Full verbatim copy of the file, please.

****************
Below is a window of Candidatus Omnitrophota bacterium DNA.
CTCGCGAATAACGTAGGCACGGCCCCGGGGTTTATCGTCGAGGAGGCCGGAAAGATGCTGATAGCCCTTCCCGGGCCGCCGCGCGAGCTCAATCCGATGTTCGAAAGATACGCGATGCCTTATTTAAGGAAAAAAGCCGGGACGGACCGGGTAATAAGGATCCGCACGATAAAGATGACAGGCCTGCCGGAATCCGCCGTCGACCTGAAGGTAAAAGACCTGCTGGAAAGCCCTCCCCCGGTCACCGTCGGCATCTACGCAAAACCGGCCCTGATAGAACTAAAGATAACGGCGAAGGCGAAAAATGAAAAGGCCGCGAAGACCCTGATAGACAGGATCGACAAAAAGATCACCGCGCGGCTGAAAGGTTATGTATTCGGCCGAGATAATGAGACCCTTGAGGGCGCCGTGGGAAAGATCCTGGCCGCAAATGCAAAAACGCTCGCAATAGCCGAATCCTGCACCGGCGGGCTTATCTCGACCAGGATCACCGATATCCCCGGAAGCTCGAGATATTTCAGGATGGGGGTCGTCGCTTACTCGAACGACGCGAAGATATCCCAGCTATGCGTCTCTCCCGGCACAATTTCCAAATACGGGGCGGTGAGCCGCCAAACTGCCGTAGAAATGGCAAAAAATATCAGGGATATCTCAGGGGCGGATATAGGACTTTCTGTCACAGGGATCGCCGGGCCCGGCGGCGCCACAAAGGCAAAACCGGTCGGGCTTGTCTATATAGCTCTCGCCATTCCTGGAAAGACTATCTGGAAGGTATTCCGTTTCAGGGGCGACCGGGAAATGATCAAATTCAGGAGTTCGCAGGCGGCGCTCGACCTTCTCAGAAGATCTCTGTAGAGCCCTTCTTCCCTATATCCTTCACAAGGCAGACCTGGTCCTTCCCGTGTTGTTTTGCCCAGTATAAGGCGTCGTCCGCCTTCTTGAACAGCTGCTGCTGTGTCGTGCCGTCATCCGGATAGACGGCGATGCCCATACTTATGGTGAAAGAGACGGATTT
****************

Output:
Below is a window of Candidatus Omnitrophota bacterium DNA.
CTCGCGAATAACGTAGGCACGGCCCCGGGGTTTATCGTCGAGGAGGCCGGAAAGATGCTGATAGCCCTTCCCGGGCCGCCGCGCGAGCTCAATCCGATGTTCGAAAGATACGCGATGCCTTATTTAAGGAAAAAAGCCGGGACGGACCGGGTAATAAGGATCCGCACGATAAAGATGACAGGCCTGCCGGAATCCGCCGTCGACCTGAAGGTAAAAGACCTGCTGGAAAGCCCTCCCCCGGTCACCGTCGGCATCTACGCAAAACCGGCCCTGATAGAACTAAAGATAACGGCGAAGGCGAAAAATGAAAAGGCCGCGAAGACCCTGATAGACAGGATCGACAAAAAGATCACCGCGCGGCTGAAAGGTTATGTATTCGGCCGAGATAATGAGACCCTTGAGGGCGCCGTGGGAAAGATCCTGGCCGCAAATGCAAAAACGCTCGCAATAGCCGAATCCTGCACCGGCGGGCTTATCTCGACCAGGATCACCGATATCCCCGGAAGCTCGAGATATTTCAGGATGGGGGTCGTCGCTTACTCGAACGACGCGAAGATATCCCAGCTATGCGTCTCTCCCGGCACAATTTCCAAATACGGGGCGGTGAGCCGCCAAACTGCCGTAGAAATGGCAAAAAATATCAGGGATATCTCAGGGGCGGATATAGGACTTTCTGTCACAGGGATCGCCGGGCCCGGCGGCGCCACAAAGGCAAAACCGGTCGGGCTTGTCTATATAGCTCTCGCCATTCCTGGAAAGACTATCTGGAAGGTATTCCGTTTCAGGGGCGACCGGGAAATGATCAAATTCAGGAGTTCGCAGGCGGCGCTCGACCTTCTCAGAAGATCTCTGTAGAGCCCTTCTTCCCTATATCCTTCACAAGGCAGACCTGGTCCTTCCCGTGTTGTTTTGCCCAGTATAAGGCGTCGTCCGCCTTCTTGAACAGCTGCTGCTGTGTCGTGCCGTCATCCGGATAGACGGCGATGCCCATACTTATGGTGAAAGAGACGGATTT